Greenfield sets single tax rate at $19.65

  • Greenfield City Council approved a single tax rate at $19.65 per $1,000 valuation for fiscal year 2023 during last week’s meeting at the John Zon Community Center. STAFF PHOTO/Mary Byrne

Staff Writer
Published: 11/20/2022 8:23:16 PM

GREENFIELD — City Council has approved a single tax rate at $19.67 per $1,000 valuation for fiscal year 2023, a decrease of $2.67 over last fiscal year’s rate.

For the average single-family home, this will mean an average tax bill of roughly $5,070 in FY23, compared to $4,938 in FY22, according to the Assessor’s Office.

The council’s approval last week followed the recommendation of Chief Assessor Randal Austin, who advised the city to adopt a single tax rate across all classes of property. Greenfield is roughly 75% residential property, with 15% commercial, 2% industrial and 7% personal.

“We’ve got an unusual mix in Greenfield,” he said. “We do have some big box stores, like Home Depot and Big Y … but we’ve got a lot of smaller businesses and those businesses, (a split tax rate) is going to be much more of an impact.”

With this recommendation, he added, his office also did not recommend adopting a small commercial exemption.

“There are different cities and circumstances where that does make sense,” Austin explained, “but that’s usually when you have a larger commercial value.”

The tax rate was ultimately approved unanimously by councilors — with several councilors crediting Austin for a thorough presentation — but not before residents and officials aired concerns about the credibility of Board of Assessors Chair Joe Ruggeri. At least one city official called for the longtime board member’s resignation in light of accusations that he had demonstrated a failure to pull necessary building permits.

Resident Ryan Whitney told councilors that he recently witnessed building materials being brought into a house on Chapman Street, owned by Ruggeri, that didn’t appear to have a building permit. He said he notified City Council and then Building Inspector Mark Snow.

“The Ruggeri family owns many rental properties in our city,” Whitney said. “I wonder how fairly all of those homes are assessed, and what work has been done inside them.”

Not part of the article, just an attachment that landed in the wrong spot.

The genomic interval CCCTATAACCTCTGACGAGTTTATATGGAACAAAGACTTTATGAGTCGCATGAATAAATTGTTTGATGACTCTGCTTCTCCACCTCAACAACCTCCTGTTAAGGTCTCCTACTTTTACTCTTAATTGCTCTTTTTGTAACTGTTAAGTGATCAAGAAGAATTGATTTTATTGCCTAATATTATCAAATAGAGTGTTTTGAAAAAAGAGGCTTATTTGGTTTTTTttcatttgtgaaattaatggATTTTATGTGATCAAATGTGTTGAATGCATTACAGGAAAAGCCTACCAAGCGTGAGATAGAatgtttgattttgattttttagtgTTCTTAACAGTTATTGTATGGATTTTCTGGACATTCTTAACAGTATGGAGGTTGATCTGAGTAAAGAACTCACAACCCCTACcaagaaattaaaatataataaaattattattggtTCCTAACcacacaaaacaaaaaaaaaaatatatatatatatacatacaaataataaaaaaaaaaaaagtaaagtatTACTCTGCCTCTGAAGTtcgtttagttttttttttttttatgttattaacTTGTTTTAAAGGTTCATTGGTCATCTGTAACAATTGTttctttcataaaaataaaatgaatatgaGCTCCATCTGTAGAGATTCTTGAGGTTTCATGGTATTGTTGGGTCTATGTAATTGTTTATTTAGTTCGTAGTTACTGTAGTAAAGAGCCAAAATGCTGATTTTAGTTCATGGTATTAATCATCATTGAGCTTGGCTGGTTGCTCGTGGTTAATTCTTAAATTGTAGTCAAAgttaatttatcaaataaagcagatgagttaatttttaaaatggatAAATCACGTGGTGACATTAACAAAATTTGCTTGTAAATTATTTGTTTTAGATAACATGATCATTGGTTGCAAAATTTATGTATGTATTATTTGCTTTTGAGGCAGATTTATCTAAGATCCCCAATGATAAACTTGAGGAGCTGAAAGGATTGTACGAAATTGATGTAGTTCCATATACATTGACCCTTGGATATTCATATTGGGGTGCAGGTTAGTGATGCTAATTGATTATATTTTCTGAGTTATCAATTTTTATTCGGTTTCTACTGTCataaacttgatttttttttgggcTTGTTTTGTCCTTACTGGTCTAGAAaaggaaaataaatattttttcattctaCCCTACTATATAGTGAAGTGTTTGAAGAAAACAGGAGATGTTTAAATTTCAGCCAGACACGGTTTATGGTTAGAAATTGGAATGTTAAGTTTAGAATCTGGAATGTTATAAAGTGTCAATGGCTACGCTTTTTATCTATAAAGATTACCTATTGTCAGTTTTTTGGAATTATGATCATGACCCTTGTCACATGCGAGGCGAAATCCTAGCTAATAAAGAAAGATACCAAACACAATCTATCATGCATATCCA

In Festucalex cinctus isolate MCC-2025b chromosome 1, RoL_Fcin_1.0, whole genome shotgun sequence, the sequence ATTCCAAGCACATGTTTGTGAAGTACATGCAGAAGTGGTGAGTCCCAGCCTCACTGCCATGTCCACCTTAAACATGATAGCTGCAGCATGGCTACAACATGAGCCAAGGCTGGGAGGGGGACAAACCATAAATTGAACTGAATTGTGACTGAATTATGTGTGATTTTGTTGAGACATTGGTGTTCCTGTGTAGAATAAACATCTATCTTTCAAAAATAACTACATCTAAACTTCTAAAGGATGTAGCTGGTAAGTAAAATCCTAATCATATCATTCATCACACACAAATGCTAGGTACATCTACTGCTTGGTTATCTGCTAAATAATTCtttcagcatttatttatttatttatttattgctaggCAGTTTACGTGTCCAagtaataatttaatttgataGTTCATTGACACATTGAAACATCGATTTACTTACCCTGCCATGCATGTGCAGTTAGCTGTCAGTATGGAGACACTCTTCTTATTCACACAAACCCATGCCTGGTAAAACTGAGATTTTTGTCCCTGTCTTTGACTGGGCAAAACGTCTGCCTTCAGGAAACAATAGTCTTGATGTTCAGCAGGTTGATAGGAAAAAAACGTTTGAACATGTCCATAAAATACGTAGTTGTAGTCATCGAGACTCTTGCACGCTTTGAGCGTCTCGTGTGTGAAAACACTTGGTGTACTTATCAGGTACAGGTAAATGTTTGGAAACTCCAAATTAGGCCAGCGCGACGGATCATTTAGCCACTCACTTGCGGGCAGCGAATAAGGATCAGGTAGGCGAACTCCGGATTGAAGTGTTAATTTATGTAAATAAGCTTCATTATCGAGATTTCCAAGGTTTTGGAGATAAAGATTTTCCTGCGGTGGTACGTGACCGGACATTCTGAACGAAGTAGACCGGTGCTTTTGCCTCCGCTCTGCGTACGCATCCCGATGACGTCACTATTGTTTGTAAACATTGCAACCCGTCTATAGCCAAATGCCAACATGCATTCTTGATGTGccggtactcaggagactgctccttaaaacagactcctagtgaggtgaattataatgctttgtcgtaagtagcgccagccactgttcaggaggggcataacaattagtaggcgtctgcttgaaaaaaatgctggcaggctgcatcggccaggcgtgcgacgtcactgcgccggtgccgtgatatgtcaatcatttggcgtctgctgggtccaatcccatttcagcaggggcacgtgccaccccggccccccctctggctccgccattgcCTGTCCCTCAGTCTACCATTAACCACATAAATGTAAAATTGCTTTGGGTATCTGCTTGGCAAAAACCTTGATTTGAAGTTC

Snow confirmed it wasn’t the first time Ruggeri had started work before pulling the necessary permits and that it was a recurring issue, as suggested by speakers at City Council and the Ways and Means Committee meeting the night before. There were two incidents in the last two weeks, Snow said.

“We do run into people working without permits frequently, in general,” Snow commented.

Speaking by phone, Ruggeri said Whitney was referring to his property at 163 Chapman St. He said an application has been submitted and paid for at a cost of $340.

“I’m in the process of waiting for a building inspector to review and approve it, or make changes,” Ruggeri said.

Ruggeri added that he didn’t think it was fair to characterize his recent failures to pull building permits as a “recurring issue.”

“I mostly buy and sell property,” he said. “I don’t do a lot of renovations.”

Still, his peers emphasized the importance of accurately capturing the building permits that are pulled throughout the city for the purpose of accurately assessing all properties in Greenfield — a key factor in the tax rate calculation.

“We’re tipped off by the building permit process on all of the improvements in town,” Austin said. “If there’s new construction, we’re finding out about it. … Not every one is a value-changing permit, but we still need to make sure we’re on top of it.”

Board of Assessors member Jim Geisman added that the value of those building permits is as important as the act of pulling a permit.

Jean Wall, a member of School Committee, called for Ruggeri’s resignation.

“Building permits are also the vehicle used by the Assessor’s Office to be aware of changes in property values,” she said. “They should know if a new building is being constructed or totally renovated because it affects the assessed value of the property. As an elected official myself, I do feel we must be held to a higher standard than the ordinary citizen. Just as I would not have the right to ask for special treatment for my child in the schools, Joe does not have the right to not obey the rules governing building permits.”

An earlier version of this article incorrectly reported the difference in tax rate from fiscal year 2022 to fiscal year 2023. City Council approved a single tax rate at $19.67 per $1,000 valuation for fiscal year 2023, a decrease of $2.67 over last fiscal year’s rate.

Reporter Mary Byrne can be reached at mbyrne@recorder.com or 413-930-4429. Twitter: @MaryEByrne.


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